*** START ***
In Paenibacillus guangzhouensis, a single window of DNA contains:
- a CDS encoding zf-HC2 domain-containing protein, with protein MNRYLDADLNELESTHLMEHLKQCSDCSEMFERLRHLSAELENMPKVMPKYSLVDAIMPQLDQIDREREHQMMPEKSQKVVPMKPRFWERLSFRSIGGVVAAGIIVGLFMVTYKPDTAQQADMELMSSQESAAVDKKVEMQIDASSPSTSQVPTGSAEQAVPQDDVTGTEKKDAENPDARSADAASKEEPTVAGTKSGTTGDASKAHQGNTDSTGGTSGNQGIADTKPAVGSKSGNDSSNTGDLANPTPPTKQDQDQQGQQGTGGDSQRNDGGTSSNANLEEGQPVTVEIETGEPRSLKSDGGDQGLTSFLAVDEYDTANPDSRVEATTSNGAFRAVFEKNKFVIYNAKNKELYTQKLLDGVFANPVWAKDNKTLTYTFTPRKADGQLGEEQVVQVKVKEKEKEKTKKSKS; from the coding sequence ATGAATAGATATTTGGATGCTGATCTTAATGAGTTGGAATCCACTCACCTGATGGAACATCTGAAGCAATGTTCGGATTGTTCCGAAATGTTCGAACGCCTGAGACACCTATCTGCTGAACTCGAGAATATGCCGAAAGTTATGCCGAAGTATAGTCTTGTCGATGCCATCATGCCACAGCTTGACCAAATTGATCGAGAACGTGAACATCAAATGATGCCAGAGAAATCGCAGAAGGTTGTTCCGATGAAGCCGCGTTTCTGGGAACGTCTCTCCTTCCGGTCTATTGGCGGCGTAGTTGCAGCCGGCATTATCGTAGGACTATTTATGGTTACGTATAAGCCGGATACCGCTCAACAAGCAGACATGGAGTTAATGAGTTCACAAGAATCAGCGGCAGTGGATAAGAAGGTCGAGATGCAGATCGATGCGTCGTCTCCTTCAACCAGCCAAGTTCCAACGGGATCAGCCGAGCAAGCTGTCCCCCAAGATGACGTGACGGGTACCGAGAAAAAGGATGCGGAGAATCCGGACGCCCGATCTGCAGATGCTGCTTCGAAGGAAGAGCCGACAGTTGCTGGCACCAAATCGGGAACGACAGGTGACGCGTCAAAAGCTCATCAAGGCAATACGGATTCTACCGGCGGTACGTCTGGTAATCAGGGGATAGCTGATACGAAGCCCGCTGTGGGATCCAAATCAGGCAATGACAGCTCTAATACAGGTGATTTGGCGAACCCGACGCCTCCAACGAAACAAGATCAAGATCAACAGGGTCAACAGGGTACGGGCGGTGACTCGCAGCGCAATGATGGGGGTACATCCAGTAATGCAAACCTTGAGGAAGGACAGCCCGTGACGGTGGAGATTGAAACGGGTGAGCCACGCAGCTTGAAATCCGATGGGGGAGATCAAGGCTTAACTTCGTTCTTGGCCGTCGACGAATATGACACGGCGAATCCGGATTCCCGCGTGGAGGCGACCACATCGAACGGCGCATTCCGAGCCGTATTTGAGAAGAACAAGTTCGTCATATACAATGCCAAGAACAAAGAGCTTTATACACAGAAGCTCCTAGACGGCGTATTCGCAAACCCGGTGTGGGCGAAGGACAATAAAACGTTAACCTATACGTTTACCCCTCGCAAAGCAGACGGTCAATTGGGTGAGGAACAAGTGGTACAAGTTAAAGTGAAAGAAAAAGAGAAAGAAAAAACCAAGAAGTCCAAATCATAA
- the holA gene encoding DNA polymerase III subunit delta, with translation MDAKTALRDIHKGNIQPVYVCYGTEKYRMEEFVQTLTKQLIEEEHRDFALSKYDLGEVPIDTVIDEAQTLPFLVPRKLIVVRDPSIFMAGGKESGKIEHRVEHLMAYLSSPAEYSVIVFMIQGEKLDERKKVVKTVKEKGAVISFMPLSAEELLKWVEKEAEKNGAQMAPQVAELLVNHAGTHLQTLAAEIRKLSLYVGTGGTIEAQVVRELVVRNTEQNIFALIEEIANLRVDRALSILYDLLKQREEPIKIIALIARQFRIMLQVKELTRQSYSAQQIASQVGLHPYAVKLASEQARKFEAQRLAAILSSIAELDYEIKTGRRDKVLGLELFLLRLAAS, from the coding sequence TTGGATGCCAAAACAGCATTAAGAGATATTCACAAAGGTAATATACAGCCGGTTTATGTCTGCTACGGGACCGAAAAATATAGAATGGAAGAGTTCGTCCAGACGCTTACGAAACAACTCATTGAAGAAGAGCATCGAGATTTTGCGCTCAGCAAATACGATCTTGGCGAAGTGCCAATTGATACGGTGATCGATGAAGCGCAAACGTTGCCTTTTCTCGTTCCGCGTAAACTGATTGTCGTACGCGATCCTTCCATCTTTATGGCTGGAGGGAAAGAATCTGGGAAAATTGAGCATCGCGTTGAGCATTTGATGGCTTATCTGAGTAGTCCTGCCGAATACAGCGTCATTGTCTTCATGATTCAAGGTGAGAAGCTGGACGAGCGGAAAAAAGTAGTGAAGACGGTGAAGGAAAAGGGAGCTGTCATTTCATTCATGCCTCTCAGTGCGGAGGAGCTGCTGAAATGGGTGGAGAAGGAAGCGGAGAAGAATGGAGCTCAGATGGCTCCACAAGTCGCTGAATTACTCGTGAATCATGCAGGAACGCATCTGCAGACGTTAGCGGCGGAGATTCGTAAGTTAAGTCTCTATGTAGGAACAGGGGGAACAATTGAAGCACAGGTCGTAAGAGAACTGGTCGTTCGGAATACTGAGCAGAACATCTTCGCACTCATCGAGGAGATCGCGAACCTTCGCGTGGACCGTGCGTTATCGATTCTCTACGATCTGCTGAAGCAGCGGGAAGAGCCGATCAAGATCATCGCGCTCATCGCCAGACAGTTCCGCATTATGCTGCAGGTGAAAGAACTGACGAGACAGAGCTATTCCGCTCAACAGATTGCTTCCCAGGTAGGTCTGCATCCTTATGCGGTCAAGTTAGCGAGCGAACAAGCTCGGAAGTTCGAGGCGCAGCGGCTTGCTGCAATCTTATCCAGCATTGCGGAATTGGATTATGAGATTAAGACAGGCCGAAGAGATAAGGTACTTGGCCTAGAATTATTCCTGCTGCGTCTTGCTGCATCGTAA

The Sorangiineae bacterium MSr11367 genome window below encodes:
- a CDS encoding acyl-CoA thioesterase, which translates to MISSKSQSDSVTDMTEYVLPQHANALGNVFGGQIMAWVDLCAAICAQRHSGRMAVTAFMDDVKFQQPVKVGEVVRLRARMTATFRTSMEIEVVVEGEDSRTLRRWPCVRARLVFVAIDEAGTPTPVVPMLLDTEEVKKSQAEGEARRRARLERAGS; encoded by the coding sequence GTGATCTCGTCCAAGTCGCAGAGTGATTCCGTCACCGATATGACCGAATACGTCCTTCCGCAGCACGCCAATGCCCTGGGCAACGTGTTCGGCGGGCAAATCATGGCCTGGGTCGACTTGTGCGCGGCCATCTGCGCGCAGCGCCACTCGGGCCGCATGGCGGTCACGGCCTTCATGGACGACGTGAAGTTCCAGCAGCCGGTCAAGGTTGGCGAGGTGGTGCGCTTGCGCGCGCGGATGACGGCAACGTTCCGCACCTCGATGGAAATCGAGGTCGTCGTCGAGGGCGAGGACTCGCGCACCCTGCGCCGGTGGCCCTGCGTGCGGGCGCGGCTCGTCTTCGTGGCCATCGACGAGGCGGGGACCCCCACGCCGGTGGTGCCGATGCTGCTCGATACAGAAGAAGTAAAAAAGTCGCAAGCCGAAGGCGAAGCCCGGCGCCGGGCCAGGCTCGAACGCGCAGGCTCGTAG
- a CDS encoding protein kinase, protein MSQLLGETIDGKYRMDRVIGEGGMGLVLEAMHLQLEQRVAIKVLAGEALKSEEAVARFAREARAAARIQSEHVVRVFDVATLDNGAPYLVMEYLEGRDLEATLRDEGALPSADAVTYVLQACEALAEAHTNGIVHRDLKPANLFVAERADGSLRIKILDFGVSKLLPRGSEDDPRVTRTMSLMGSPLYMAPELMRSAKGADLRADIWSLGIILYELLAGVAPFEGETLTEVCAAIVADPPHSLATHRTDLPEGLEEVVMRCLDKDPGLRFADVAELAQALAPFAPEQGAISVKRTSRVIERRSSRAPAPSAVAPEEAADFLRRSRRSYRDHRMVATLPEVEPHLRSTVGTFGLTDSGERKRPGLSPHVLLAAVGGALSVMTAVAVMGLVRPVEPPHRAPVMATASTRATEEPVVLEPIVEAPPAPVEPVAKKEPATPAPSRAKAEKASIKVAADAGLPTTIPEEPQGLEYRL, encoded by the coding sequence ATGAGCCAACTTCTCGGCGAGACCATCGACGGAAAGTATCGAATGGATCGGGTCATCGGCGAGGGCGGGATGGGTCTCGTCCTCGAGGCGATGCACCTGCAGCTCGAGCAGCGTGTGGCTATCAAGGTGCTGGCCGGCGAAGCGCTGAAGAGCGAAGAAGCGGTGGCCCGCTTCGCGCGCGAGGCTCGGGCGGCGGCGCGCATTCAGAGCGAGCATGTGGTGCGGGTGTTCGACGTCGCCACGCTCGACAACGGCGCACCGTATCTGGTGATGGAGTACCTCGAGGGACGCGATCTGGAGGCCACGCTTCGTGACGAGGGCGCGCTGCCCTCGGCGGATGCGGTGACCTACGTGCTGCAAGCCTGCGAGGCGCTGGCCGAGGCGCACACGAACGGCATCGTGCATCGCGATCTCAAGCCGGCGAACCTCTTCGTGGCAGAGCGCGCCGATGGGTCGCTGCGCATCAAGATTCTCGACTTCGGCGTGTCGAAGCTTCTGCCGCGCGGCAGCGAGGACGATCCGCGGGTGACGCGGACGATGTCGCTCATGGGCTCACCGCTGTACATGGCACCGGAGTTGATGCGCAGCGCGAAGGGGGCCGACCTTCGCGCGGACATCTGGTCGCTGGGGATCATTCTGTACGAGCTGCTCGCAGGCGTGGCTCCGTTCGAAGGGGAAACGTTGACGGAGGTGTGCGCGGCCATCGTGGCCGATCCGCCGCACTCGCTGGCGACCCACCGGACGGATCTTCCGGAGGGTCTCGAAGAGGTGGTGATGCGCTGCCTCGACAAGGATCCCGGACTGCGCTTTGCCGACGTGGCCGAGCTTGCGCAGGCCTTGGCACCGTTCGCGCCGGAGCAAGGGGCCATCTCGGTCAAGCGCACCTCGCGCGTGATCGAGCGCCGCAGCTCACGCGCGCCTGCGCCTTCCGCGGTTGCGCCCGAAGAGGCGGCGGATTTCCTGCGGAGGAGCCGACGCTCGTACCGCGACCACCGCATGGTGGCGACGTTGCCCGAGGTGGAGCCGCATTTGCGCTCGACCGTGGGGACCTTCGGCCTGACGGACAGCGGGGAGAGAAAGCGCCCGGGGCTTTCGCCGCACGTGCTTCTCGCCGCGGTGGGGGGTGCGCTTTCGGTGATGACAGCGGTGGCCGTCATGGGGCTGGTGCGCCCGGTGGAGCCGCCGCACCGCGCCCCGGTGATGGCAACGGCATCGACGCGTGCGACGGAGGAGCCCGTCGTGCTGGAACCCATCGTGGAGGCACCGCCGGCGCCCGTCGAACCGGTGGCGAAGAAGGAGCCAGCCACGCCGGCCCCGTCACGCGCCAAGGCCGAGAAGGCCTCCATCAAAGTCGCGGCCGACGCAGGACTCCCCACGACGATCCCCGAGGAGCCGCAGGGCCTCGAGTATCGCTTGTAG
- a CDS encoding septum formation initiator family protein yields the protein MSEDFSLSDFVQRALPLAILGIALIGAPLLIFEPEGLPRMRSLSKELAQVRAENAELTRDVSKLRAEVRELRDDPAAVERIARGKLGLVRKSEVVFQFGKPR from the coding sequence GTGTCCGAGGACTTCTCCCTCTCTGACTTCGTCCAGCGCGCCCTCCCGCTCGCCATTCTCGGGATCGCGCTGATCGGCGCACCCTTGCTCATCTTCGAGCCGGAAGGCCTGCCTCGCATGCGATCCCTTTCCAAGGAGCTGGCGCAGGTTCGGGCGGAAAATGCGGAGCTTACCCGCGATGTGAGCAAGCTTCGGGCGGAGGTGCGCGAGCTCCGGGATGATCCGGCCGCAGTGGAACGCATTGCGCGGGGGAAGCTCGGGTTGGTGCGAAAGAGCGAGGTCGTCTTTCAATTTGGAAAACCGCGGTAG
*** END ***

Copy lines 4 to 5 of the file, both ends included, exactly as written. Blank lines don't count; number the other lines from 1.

The Sorangiineae bacterium MSr11367 genome window below encodes:
- a CDS encoding acyl-CoA thioesterase, which translates to MISSKSQSDSVTDMTEYVLPQHANALGNVFGGQIMAWVDLCAAICAQRHSGRMAVTAFMDDVKFQQPVKVGEVVRLRARMTATFRTSMEIEVVVEGEDSRTLRRWPCVRARLVFVAIDEAGTPTPVVPMLLDTEEVKKSQAEGEARRRARLERAGS; encoded by the coding sequence GTGATCTCGTCCAAGTCGCAGAGTGATTCCGTCACCGATATGACCGAATACGTCCTTCCGCAGCACGCCAATGCCCTGGGCAACGTGTTCGGCGGGCAAATCATGGCCTGGGTCGACTTGTGCGCGGCCATCTGCGCGCAGCGCCACTCGGGCCGCATGGCGGTCACGGCCTTCATGGACGACGTGAAGTTCCAGCAGCCGGTCAAGGTTGGCGAGGTGGTGCGCTTGCGCGCGCGGATGACGGCAACGTTCCGCACCTCGATGGAAATCGAGGTCGTCGTCGAGGGCGAGGACTCGCGCACCCTGCGCCGGTGGCCCTGCGTGCGGGCGCGGCTCGTCTTCGTGGCCATCGACGAGGCGGGGACCCCCACGCCGGTGGTGCCGATGCTGCTCGATACAGAAGAAGTAAAAAAGTCGCAAGCCGAAGGCGAAGCCCGGCGCCGGGCCAGGCTCGAACGCGCAGGCTCGTAG